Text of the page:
Ingredients & Fine Foods

Coconut Milk: 10 Irresistible Ways To Use It

10 Irresistible Ways to Use Coconut Milk

This post is made possible by the support of La Maison du Coco. More info below!

My pantry doesn’t feel quite right if I don’t have a stack of coconut milk cans handy. I find a million and one uses for them, and I wanted to share some of my favorites with you today.

A cornerstone of Southeast Asian cuisines, coconut milk is the liquid that is pressed from the grated flesh of a fresh, ripe coconut. (It is different from coconut water, which is the clear liquid that’s in the center of young, green coconuts.) And for those of us who don’t live where coconuts grow, coconut milk is mostly available canned.

And once you have a couple of cans stacked up in your kitchen cabinets, what do you do with them? Here are 10 delicious things to do with coconut milk.

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The Cheese Geek’s Guide to Affinage

Did you know that France produces more than 350 types of cheese? Each variety is the unique result of a specific production method and aging process, requiring both technical skill and intuition.

Jonathan DeitchWe talk about cheese a lot on Chocolate & Zucchini: we’ve covered how to shop for cheese and the notion of cheese terroir, and today I am happy to present a guest post by Jonathan Deitch, a.k.a. Monsieur Fromage, a fellow bilingual blogger and passionate explorer of all things cheese.

Jonathan is an American who’s lived in France since 2009. He recently attended an intensive two-week professional workshop at Académie Opus Caseus, the cheese industry’s center for education. He has generously offered to walk us through the process of making and aging cheese, with lots of quirky details for us cheese geeks to lap up.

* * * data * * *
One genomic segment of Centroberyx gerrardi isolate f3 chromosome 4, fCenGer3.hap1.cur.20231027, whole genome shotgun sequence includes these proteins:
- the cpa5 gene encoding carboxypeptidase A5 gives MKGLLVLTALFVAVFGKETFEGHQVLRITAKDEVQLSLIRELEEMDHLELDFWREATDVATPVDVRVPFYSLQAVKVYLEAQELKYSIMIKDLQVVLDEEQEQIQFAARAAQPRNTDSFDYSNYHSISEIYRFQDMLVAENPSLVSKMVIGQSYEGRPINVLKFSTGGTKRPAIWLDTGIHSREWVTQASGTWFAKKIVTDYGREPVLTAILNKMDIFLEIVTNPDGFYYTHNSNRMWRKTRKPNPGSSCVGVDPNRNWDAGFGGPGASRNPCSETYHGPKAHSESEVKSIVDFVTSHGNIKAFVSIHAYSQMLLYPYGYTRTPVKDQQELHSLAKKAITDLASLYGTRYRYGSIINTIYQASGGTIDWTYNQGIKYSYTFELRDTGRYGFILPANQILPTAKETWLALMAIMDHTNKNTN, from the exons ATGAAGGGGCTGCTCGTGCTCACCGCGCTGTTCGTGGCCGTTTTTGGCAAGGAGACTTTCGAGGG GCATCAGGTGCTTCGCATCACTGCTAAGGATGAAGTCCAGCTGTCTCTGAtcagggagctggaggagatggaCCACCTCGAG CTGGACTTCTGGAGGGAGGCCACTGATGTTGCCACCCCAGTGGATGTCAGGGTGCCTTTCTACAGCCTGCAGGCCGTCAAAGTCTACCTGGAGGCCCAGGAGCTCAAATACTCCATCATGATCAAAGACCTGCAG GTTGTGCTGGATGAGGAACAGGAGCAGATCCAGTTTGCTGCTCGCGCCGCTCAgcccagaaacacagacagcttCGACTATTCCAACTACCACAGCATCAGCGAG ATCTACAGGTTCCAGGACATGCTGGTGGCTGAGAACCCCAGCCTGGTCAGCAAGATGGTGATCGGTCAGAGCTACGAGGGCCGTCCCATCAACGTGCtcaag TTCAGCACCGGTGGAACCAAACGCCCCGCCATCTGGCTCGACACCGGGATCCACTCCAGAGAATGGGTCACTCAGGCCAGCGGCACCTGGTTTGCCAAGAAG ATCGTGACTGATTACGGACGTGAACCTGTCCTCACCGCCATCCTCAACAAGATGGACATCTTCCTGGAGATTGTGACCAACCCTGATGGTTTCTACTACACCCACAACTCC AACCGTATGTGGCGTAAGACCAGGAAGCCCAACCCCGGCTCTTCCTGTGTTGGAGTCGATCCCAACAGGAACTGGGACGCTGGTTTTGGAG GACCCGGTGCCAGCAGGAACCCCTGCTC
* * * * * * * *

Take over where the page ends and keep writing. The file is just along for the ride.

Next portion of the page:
Please visit the M. Fromage blog, and follow him on Twitter and Instagram. Thank you Jonathan!

Part Magic, Part Biochemistry

Goat cheeses sampled on Cheese Day in Paris, in January 2016. Note the blueing on the rind.

My recent two-week professional training with the Académie Opus Caseus was an eye-opening introduction to affinage, the process of aging cheese. The principles and techniques are simple to understand, yet they take a lifetime to master. They also serve as a good reminder of the importance of environment and tradition, and the value of patience, honest labor, and passion.

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Cinnamon Recipes: 263 Things To Do With It, Part I

Ahhh, fresh cinnamon, you amazing spice you.

Whether it’s used as a subtle accent or a more assertive note, cinnamon adds a one-of-a-kind layer of warmth to many preparations, sweet or savory. It can boost the taste of other ingredients and deepen the overall flavor of dishes, sometimes acting as a barely recognizable, “secret” ingredient.

A little while ago I asked you to share your best cinnamon recipes, and you submitted such brilliant, inspired cinnamon ideas that I couldn’t pass up the opportunity to compile this rich list of suggested uses for this wonderful, versatile spice.